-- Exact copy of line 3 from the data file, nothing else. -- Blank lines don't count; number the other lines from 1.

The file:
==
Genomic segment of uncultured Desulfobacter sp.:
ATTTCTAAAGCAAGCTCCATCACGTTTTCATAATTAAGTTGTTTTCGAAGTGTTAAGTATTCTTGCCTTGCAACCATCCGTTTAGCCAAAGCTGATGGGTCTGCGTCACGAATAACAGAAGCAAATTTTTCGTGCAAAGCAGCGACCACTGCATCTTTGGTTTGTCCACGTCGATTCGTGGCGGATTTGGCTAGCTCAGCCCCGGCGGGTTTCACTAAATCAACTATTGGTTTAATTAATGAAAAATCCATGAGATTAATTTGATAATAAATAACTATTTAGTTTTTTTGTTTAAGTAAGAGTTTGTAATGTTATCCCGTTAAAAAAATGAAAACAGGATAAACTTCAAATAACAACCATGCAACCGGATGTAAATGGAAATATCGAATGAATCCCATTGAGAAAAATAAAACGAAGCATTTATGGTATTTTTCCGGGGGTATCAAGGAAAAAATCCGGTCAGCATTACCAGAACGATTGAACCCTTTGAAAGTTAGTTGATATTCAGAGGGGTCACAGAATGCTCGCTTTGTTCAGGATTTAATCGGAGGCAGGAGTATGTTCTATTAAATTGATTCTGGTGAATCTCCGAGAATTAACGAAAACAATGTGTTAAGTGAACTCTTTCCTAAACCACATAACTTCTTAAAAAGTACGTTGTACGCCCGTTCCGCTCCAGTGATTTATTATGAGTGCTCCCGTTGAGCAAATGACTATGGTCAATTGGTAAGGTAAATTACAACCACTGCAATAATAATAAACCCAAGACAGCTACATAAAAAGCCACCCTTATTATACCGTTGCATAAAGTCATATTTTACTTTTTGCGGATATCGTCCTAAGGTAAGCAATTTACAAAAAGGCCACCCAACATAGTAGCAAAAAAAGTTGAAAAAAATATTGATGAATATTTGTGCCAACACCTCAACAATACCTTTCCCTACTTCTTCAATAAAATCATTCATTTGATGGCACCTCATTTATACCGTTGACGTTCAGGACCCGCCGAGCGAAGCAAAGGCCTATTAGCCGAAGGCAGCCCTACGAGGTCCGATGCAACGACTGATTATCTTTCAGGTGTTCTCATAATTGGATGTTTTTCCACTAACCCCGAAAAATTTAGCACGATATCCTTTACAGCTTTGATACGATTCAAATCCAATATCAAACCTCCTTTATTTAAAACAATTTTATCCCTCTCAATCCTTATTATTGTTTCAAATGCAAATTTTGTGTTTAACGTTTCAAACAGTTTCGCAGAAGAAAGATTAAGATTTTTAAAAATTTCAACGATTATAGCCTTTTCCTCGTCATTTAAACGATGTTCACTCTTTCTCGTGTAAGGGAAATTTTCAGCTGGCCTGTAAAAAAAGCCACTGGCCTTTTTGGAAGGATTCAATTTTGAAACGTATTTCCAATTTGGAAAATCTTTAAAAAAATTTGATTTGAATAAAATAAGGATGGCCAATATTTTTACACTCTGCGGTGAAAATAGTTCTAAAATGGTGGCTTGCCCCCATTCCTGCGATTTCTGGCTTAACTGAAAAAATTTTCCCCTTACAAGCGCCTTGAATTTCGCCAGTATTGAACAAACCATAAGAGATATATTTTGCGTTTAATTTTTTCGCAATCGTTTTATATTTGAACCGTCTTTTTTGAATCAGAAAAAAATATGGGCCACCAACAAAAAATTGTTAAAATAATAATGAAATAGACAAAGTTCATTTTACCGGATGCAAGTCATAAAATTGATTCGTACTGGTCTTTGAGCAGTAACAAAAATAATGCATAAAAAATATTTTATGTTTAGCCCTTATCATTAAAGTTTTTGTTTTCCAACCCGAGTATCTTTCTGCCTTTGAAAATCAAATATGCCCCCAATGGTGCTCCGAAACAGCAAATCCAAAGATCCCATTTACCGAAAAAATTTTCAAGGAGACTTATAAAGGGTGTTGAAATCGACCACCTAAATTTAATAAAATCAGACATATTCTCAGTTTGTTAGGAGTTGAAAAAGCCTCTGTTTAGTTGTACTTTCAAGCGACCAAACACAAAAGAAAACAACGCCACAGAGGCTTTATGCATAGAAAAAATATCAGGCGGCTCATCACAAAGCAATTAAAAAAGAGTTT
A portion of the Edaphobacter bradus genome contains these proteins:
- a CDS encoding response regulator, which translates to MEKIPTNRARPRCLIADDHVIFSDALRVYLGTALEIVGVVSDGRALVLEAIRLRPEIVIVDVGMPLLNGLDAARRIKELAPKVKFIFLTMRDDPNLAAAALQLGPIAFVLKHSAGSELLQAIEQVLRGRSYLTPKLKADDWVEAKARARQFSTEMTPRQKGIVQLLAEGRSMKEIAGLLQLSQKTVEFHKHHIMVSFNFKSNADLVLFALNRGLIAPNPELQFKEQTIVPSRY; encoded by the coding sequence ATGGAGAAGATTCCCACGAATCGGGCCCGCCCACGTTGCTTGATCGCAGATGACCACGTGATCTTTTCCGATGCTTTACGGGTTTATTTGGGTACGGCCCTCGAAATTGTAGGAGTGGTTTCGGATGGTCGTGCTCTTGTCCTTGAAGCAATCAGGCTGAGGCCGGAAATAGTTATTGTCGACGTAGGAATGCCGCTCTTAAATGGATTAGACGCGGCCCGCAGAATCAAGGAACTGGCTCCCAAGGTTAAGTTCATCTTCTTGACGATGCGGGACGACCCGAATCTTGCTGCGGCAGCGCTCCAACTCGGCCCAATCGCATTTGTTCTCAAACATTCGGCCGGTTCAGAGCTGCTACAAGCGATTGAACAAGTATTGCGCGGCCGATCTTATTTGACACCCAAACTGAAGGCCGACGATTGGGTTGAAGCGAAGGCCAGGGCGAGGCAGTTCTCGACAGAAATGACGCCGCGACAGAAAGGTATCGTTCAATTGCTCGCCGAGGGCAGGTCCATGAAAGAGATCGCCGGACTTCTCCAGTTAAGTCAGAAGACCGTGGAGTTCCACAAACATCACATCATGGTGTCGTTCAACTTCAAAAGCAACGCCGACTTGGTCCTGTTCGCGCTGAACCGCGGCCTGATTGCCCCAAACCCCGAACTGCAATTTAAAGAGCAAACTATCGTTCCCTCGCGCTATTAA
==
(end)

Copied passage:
A portion of the Edaphobacter bradus genome contains these proteins: